Cory Heidelbergber said this about South Dakota War College while commenting on his Madville Times web site:
You expected rational, open discourse from DWC. That was your first mistake, Jenny.
I tried having a rational discussion with Cory over the last couple of years and he couldn't handle it. Instead he has blocked me from his web site. So much for open discourse at the Madville Times. Incrediably he points fingers at those who are doing what he is doing.
It is amazing how the Democratic and GOP activists point fingers at each other hoping that they can prove the other side is more evil than their side. Have they ever considered that both sides could be wrong? Ever consider that Rick Weiland's Big Government is the reason Mike Rounds' Big Business survives:
When private companies must compete in an open market for the best employees and for customers, that is free enterprise capitalism (or laissez-faire). However, when they form partnerships with government, or when either one "partners" with foundations or nonprofit sector entities, or even, I would argue, are legally able to borrow money from banks created according to the fractional reserve system, free enterprise is compromised. The economic system begins its move from a one based on liberty and productivity to one based on control and plunder. If corporations have the most money—as is often the case—they will obtain levels of power that make them as dangerous as any government not on a constitutional leash.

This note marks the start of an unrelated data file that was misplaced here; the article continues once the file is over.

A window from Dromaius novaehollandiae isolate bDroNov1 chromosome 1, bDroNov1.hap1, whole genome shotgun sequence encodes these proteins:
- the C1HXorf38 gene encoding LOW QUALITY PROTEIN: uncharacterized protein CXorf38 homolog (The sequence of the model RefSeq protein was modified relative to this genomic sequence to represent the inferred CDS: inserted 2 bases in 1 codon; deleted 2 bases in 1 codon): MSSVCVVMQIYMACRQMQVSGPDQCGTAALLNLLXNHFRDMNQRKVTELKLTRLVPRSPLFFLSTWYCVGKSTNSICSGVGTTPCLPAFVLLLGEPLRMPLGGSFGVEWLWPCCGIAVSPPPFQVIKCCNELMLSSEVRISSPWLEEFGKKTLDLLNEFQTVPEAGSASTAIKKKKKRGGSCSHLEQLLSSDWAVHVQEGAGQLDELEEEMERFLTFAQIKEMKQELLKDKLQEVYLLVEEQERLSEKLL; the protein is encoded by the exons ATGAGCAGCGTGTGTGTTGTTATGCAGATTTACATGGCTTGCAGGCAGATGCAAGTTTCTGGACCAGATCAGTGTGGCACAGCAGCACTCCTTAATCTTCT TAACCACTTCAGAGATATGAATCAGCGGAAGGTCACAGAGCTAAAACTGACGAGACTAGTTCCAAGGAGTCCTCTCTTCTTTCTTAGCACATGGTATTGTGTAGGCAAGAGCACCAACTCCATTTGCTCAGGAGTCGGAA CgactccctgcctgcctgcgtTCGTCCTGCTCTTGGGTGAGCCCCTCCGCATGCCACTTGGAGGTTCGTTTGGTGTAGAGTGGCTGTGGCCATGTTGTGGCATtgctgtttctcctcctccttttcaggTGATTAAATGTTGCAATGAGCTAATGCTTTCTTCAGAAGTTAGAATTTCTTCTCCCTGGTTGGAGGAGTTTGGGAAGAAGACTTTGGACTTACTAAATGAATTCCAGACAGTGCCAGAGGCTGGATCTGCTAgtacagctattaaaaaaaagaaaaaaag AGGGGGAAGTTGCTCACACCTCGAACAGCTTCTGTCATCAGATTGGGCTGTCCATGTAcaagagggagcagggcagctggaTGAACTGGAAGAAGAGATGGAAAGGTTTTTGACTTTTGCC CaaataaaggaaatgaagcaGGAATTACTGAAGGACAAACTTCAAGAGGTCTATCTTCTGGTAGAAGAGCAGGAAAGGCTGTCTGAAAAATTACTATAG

Fascism is the name we give to the ideology which merges the power of the purse (business, foundations, nonprofits) with the power of the sword (government) in order to create policy, impose it by methods ranging from subterfuge to force, and take a society in a desired direction. Webster's New Collegiate Dictionary defines fascism as "a political philosophy, movement, or regime that exalts nation and often race above the individual and that stands for a centralized, autocratic government headed by a dictatorial leader, severe economic and social regimentation, and forcible suppression of opposition." Perhaps still better:
Fascism adheres to the "philosopher-king" belief that only one class—which is by birth, education, or social standing—is capable of understanding what is best for the whole community and putting it into practice.
Thus fascism tends to develop when those in business who want unearned wealth or power join forces with would-be philosopher-kings with that Platonist vision—or become one and the same, under the Platonist assumption that they and their selected cohorts are most fit to rule. At first, the system is not overtly totalitarian. Those with newfound power want as many people as they can to accept their leadership without being forced. Joan Veon quotes Bertram Gross from Friendly Fascism:
Although the classic fascists openly subverted constitutional democracy … they took great pains to conceal the Big Capital-Big Government partnership. one device for doing this was the myth of "corporatism" or the "corporate state." In place of geographically elected parliaments, the Italians and the Germans set up elaborate systems whereby every interest in the country—including labor—was to be "functionally represented." In fact, the main function was to provide facades behind which the decisions were made by intricate networks of business cartels working closely with military officers and their own people in civilian government.